Multi-threaded resmgr


I have written a multi-threaded resource manager to manage incoming packets from a microcontroller which works fine. Now however, I want to add some watchdog timers to ensure that everything keeps moving properly.
I have come up with two options and it would be a great help if somebody could recommend one or the other and explain why.

(i) I could set up a timer that sends pulses on expiry. As I already have a dispatch interface, I could use pulse_attach(…) to catch the pulses. A “watchdog” function would then increment a variable and send a “stay awake” message to the hardware if the variable was over a certain value(i.e it has timed out).
If the hardware is functioning normally it sends a pulse that will result in the same variable being decremented (preventing a timeout).

As I am using a thread pool, will a new thread be started every time a pulse is received by dispatch_block() or will the pulses be queued until the last call to the pulse_attach function has completed?

(ii) My other option was to start a totally independent (of the TPool) thread and have it block on a MsgReceivePulse(…) . I would start a timer and create a channel linking the thread and the timer. Every time the timer expires the thread increments or decrements the variable, as before. This way I could ensure that there was never any more than one thread running that dealt with the watchdog timers .

In general, how does a thread pool decide how to allocate another thread for a task? e.g. I have calls to the select_attach and pulse_attach functions. Will it create a new thread that handles all select calls and one that deals with pulses, or will it create a new thread for every call to either the select_attach or pulse_attach functions?

I hope my question is clear and thanks in advance for any help that you can give.

I would personally opt for option (ii). By having a single thread dedicated to handling the timer pulses you won’t have to worry about being at your thread pool limits, thus starving off the processing of the timer pulse. The thread pool will initially create ‘n’ threads (determined by the _thread_pool_attr.lo_water parameter) to be in the blocked state. As these threads become unblocked, the thread pool will grow to a thread count of _thread_pool_attr.hi_water with an upper bound of _thread_pool_attr.maximum total threads (blocked+unblocked). If the number of threads in your thread pool reaches thread_pool_attr.maximum AND all the pool threads are in the unblocked (i.e. handling) state, any timer pulses that you receive will not get processed until one of the threads returns to the blocked state at which time it will become unblocked to process the timer pulse. So, if you run into a condition where your thread pool gets stressed, you may not be able to process the watchdog timer in sufficient time. By having a single thread (i.e. not controlled by the thread pool) to handle the watchdog timer, you can avoid this situation totally. Althoughthis could alos be avoided by tuning the thread pool parameters properly (but why bother with tuning if you can have asingle dedicated thread :wink: ).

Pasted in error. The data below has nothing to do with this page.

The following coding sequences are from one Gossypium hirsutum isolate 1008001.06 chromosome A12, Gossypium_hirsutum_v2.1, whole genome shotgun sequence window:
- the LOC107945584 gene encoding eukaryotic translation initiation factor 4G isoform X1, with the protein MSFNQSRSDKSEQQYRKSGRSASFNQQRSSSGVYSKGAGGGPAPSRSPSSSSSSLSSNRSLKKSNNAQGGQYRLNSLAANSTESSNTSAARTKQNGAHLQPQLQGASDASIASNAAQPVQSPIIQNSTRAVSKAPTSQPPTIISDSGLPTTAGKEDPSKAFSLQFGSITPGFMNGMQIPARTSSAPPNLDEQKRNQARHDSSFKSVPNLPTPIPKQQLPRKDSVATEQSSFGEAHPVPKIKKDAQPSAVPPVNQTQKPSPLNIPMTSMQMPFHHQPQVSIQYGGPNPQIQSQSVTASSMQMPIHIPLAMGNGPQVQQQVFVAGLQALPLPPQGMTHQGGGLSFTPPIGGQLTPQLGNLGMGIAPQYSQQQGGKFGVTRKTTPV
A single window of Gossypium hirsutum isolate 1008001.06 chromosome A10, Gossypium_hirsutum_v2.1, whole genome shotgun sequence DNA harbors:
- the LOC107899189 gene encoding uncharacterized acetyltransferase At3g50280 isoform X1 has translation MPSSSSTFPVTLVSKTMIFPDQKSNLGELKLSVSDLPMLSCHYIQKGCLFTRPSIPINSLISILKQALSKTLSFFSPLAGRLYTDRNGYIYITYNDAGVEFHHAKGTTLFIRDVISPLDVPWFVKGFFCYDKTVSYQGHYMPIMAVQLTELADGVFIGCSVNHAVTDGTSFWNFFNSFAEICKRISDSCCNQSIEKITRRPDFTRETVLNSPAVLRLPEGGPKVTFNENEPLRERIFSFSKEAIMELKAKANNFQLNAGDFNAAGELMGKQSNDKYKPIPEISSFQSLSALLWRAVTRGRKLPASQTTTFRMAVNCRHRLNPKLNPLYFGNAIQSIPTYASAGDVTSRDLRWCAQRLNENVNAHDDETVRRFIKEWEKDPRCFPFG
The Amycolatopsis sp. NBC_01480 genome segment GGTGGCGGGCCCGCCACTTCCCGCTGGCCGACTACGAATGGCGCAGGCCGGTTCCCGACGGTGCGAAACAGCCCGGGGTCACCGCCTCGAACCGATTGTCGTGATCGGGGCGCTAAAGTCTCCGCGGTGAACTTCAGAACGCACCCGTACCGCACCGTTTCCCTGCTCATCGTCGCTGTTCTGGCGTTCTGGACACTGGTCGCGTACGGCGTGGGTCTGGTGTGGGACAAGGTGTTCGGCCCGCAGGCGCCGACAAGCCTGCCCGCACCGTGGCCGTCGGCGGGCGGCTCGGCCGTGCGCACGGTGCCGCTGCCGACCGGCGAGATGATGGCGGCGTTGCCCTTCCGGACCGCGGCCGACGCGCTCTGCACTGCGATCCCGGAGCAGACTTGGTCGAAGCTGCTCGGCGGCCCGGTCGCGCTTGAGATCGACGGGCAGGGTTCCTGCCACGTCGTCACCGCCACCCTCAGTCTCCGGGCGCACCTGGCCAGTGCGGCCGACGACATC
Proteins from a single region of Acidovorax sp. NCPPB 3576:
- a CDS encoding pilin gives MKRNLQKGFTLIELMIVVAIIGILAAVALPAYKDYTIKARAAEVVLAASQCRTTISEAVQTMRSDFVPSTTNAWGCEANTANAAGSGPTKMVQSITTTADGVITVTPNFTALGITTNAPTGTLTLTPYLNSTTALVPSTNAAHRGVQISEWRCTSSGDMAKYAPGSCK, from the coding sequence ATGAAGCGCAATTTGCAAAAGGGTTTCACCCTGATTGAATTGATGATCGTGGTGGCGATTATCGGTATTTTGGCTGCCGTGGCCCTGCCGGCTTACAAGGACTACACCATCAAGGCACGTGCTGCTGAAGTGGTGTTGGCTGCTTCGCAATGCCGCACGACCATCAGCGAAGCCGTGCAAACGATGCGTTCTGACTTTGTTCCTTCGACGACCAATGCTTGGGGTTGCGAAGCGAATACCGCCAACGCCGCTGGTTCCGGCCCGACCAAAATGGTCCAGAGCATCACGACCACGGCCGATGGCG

Hi RoverFan,
Thanks for the reply. I had a preference for option (ii) myself, but I read in the QNX docs that if I had already created a dispatch interface it would make more sense to use that. I don’t think I would run into the problem of not having enough threads to service the timers, but I was concerned about the criteria that the dispatch layer uses to make calls to pthread_create. I thought I would probably be better off in this case to start the thread explicitly myself as I would have total control over it.
Thanks again for the reply!